For centuries, the Parian District of Cebu was home to the crème de la crème and founding families of the Queen City. Clustered in this historic district were the stoned-wall ground floor, wood-paneled second floor and tiled-roof ancestral houses. Sadly, only a few of these antique structures survive to this day or at least have been restored with their original configurations intact. One of them is the Yap-San Diego Ancestral House.
Restoring ancestral houses to showcase Parian’s heritage is being well attended by those with extreme passion for heritage preservation like Val San Diego, whose battle cry let us all restore the glorious past of Parian! Committed to his vow, Val restored his ancestor’s 300 hundred year old ancestral house and converted it into a lifestyle museum to showcase his teeming collection of antiques.
We entered the quaint antique house through a low entrance along Mabini Street directly to the dimly lit silong. Initially, we thought of the place to be an antique shop selling their overflowing collection of chairs and furniture until we were met by Ray, the resident museum tour guide.
Ray traced the original owners of the 18th century house to Don Juan Yap, a Chinese merchant and Doña Maria Florido. In the 1880’s, their eldest daughter married Don Mariano San Diego of Obando, Bulacan. The house served as boarding house before it was handed over to choreographer and heritage advocate Val San Diego.
The antique pieces that made it into the house seem to have been chosen for their sense of romance including an ornately carved church pew from Dalaguete, reserved only for the use of the town’s principalia and a collection of native hats hanging on a bastonera evocative of those genteel times when Don Mariano San Diego would hang his tasseled ebony cane and salakot studded with beaten sliver after attending his affairs as Parian’s cabeza de barangay.
We were asked by Ray to wear shoe socks before climbing up the wooden stairs but we preferred to explore the second floor barefoot to feel the coolness and comfort of walking on the smooth old balayong floor.
The caida has a beautiful life-size statue of the Blessed Virgin flanked by a couple of angels. The tableau is surrounded by lagang or handmade flowers painstakingly carved from a certain type pearly white shell.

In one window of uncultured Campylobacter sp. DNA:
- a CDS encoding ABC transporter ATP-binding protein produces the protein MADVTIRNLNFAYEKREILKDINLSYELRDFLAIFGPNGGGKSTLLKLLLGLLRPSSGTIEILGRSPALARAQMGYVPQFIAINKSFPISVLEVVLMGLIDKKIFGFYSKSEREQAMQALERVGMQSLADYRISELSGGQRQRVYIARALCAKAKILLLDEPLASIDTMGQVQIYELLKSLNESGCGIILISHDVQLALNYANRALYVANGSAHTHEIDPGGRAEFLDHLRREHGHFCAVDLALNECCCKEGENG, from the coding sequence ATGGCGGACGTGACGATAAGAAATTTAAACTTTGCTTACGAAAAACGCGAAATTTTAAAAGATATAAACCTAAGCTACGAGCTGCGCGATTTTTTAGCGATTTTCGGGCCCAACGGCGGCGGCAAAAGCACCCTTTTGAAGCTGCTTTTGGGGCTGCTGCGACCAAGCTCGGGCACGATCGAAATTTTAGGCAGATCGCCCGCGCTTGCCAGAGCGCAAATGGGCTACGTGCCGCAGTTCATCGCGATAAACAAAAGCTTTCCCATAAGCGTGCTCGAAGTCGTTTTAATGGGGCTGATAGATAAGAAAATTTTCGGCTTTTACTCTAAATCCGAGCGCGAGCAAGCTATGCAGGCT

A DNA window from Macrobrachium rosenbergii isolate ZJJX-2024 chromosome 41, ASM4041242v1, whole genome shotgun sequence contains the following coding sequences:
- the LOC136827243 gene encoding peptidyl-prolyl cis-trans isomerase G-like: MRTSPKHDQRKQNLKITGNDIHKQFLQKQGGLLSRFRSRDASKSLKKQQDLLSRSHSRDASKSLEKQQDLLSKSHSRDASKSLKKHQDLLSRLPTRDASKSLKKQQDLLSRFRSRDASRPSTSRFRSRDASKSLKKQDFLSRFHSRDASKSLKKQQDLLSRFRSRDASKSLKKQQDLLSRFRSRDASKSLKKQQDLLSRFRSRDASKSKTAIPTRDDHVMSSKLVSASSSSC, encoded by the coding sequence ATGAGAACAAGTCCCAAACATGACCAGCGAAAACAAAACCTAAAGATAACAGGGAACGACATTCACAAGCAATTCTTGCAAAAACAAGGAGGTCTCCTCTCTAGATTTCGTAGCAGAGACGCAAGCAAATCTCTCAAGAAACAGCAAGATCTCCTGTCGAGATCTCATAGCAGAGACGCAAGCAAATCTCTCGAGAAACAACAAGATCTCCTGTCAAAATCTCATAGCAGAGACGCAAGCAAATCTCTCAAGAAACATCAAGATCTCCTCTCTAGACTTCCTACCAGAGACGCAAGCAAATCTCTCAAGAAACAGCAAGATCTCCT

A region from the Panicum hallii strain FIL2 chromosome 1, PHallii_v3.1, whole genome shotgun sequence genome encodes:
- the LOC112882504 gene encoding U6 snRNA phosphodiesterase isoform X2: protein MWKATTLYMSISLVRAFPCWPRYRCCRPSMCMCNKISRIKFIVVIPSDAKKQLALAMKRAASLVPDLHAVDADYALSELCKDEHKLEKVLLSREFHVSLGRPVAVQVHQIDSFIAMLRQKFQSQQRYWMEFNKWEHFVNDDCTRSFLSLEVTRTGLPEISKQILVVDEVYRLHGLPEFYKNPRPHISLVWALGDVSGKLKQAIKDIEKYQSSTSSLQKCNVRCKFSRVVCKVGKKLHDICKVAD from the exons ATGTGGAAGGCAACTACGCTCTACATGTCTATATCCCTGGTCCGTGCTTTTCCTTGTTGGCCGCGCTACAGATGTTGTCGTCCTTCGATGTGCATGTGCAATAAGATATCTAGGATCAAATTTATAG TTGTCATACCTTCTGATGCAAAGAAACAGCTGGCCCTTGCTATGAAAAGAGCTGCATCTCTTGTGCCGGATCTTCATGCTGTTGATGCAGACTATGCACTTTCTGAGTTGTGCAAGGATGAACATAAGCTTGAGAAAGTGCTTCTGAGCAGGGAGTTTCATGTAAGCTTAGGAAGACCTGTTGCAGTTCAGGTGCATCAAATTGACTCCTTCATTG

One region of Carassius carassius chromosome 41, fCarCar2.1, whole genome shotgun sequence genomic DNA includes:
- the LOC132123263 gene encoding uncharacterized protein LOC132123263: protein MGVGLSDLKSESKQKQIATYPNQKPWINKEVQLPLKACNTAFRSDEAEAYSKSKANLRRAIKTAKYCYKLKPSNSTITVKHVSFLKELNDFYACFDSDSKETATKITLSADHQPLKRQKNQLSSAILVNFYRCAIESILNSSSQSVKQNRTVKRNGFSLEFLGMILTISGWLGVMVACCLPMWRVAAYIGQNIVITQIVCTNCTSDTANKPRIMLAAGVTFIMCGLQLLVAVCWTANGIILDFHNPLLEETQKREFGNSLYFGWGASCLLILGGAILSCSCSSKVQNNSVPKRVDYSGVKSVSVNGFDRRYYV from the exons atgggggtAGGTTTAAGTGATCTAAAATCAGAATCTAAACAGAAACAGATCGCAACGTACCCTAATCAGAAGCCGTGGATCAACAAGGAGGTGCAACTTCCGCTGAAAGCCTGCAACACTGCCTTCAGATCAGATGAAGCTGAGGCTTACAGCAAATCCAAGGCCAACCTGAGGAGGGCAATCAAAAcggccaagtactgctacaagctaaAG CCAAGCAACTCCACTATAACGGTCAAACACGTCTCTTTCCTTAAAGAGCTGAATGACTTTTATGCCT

We first explored the left wing of the main living quarter where the comedor intended for daily use and the adjacent silid with an over-scale four-post Ah-tay bed are located. A slatted banggera or dish rack which many would imagine is located in the kitchen was traditionally installed on a dining room window. A six-seater dining set completes this room.
The whole right wing is occupied by the sala and beyond it is another comedor used only for special occassions. The entire length of the sala has wide windows opening to the main street below. In the olden days, chairs were placed beside the window to allow residents to watch the street scenes especially religious processions.
The glorious amount of sunlight in this spacious room provides illumination to the wall mural depicting the tiled-roof houses of the Old Parian as well as to the display of vintage bottles, antique porcelain, old santos and artworks that made us salivate to have them displayed in our own home.
Looking up to the ceiling as we glide our way on the slippery old balayong floor to the next room, we wondered how the hard wood molave frame managed to hold the original tisa bricks, which we were told weighs about a kilo per brick. The second comedor has a dining table with a set of carnival glass.
It was common in the olden days to have two dining tables, one for daily use (and subject to wear and tear) and another (a more elaborate one) for special occassions. Beyond the comedor is the tea room which we imagined used for afternoon merienda. Three antique urnas each with santos watchover the round table and set of Bohol chairs and the sillon or birthing chair in one corner.
From the tea room, we had a calming view of the jardin below with its Saint Francis statue and a couple of wooden bicycles.
Before leaving the house museum, we expressed our admiration to Val Sandiego for his effort in creatively putting together the artworks, old furniture and antique pieces to recreate the lifestyle of his ancestors and for generously showcasing his collection for more people to see, smell, touch, and learn from.